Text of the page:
Wheels up! Well, tomorrow evening, anyway

Ready to go, and if you need more reasons to want an independent journalism, read on, McDuff.

Tickets are purchased, gear is tested (mostly), packing is commencing and everything is coming together. I’ve not posted much these past few days because of the overwhelming number of loose ends to tie up. Plus, at the moment, I don’t really know any more than what’s on CNN et al. What’s the point of regurgitating? Starting this week however, the real purpose of Back to Iraq comes into view, as this becomes a much more heavily reported site instead of one based on analysis and commentary. (That will still be there, but in much smaller portions.)
I’ve been doing a fair number of interviews, too, as various media members want to know my story. Often they ask me why I’m doing this, what do I expect or hope to get out of this, am I crazy, etc. Well, I’m probably crazy, yes, but what I’m hoping to get out of this is some respect for the Web (and blogs) as a serious medium for independents. To all the journalism professors who say blogs aren’t “real” journalism, I say, “I don’t see you getting out of your tenured chair and putting your butt in the middle of Kurdistan to report on what’s happening.” To those who say, “You’ve got no editor,” I reply, “My readers are my editors.” To those who complain, “You’re biased, you offer nothing but op-eds,” I reply, “I am biased, but at least you know where I’m coming from. And just wait until next week when my butt is in Kurdistan.”
There have been a couple of stories of journalism being pulled away from its mission by corporate masters. While these are no means the rule, they are troubling.

  • Kevin Sites was shut down. While I wasn’t always impressed with his work, he did take some good photographs. CNN’s decision to shut him down is puzzling, considering he was saying nothing that would annoy his employers.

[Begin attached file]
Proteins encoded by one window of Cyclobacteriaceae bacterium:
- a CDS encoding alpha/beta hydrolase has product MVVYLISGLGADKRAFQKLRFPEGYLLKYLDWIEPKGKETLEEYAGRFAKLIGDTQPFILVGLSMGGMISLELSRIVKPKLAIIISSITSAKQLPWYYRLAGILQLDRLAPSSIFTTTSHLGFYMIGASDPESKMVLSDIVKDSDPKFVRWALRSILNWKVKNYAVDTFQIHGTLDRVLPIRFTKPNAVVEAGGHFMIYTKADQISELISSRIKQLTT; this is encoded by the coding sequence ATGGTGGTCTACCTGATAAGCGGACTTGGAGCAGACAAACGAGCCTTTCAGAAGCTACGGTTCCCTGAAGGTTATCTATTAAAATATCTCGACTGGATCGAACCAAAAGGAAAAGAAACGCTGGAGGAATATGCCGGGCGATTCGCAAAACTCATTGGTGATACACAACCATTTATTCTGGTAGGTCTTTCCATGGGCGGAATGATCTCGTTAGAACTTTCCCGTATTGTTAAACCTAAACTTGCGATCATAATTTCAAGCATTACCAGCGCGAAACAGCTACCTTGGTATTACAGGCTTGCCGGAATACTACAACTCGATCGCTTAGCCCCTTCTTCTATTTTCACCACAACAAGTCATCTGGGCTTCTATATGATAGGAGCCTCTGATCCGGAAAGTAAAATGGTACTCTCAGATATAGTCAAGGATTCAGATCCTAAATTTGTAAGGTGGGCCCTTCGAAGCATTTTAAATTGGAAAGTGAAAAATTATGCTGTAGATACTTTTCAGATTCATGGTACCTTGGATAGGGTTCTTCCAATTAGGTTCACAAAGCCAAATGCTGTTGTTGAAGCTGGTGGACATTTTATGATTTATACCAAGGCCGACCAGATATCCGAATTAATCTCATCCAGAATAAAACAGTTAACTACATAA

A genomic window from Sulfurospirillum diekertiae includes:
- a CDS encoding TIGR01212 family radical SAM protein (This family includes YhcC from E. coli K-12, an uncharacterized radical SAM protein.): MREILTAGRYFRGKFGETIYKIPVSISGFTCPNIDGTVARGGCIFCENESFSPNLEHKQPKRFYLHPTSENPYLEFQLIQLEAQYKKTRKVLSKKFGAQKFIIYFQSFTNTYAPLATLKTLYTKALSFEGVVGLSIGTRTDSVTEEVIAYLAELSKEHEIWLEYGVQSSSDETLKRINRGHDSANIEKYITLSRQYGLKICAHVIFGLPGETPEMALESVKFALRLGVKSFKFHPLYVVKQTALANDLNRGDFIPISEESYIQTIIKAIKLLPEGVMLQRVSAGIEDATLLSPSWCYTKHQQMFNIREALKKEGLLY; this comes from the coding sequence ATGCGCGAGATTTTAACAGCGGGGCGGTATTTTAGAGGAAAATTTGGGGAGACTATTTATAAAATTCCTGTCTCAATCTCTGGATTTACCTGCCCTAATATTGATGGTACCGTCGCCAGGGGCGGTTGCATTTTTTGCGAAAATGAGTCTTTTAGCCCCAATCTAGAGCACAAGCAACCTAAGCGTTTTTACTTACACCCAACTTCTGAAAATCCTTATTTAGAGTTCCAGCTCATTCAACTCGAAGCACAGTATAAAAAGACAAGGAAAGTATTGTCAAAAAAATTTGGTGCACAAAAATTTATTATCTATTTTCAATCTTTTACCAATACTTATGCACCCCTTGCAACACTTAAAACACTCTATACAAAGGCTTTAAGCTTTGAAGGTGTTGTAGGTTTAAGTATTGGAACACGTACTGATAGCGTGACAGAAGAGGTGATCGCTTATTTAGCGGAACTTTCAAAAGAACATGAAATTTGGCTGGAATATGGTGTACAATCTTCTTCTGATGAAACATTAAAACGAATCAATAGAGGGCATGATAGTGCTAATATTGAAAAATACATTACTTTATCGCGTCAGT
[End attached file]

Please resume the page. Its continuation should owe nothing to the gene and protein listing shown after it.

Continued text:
• The BBC’s War Diaries, while interesting, seem a bit like an afterthought. And no doubt they are. The BBC reporters work hard.
  • And finally, Paul Krugman has reported in his column that Clear Channel, operator of approximately 1,225 radio stations, 39 television stations and which has equity interest in more than 240 radio stations, has been organizing pro-war rallies around the country.

As Krugman says,

the company’s top management has a history with George W. Bush. The vice chairman of Clear Channel is Tom Hicks, whose name may be familiar to readers of this column. When Mr. Bush was governor of Texas, Mr. Hicks was chairman of the University of Texas Investment Management Company, called Utimco, and Clear Channel’s chairman, Lowry Mays, was on its board. Under Mr. Hicks, Utimco placed much of the university’s endowment under the management of companies with strong Republican Party or Bush family ties. In 1998 Mr. Hicks purchased the Texas Rangers in a deal that made Mr. Bush a multimillionaire.

It should also be noted that Clear Channel is a major donor to the Republican party. Since 1997, the chairman and CEO, Lowry Mays, according to FEC records, has personally given $11,250, almost all to Republican candidates. (The exception is Rep. Charles Gonzales of the 20th District.)
Krugman’s point is partially that Clear Channel is doing a favor for George W. Bush, but his main point is that major corporations — including media companies — are merging with the government “into one big ‘us.'” The danger of this should be obvious.
Anyway, there’s so much going on now. It’s impossible to know the whole story of this war. But that’s OK, I’ve come to realize. It’s more important to tell a few stories of the war rather than the story of the war. That will have to be written later. And when the narrative is told, the media will have major role — mainstream, freelance and independent alike. And perhaps someone will look back and say, “The blogosphere stepped up to the plate. With commentary and analysis, its members provided a tonic for much of the mainstream media’s excesses. Others provided a meta-analysis, providing their readers with as much of a bird’s eye view of the coverage as possible. And for the first time, they sent one of their own to war.”

Salam’s alive

Thanks to Allison who pointed out that Salam Pax of Where is Raed?, the Blogger of Baghdad, has posted and seems to be doing well. I have contacted him and requested and interview for B2I. That’s assuming I can make it down to Baghdad, that is.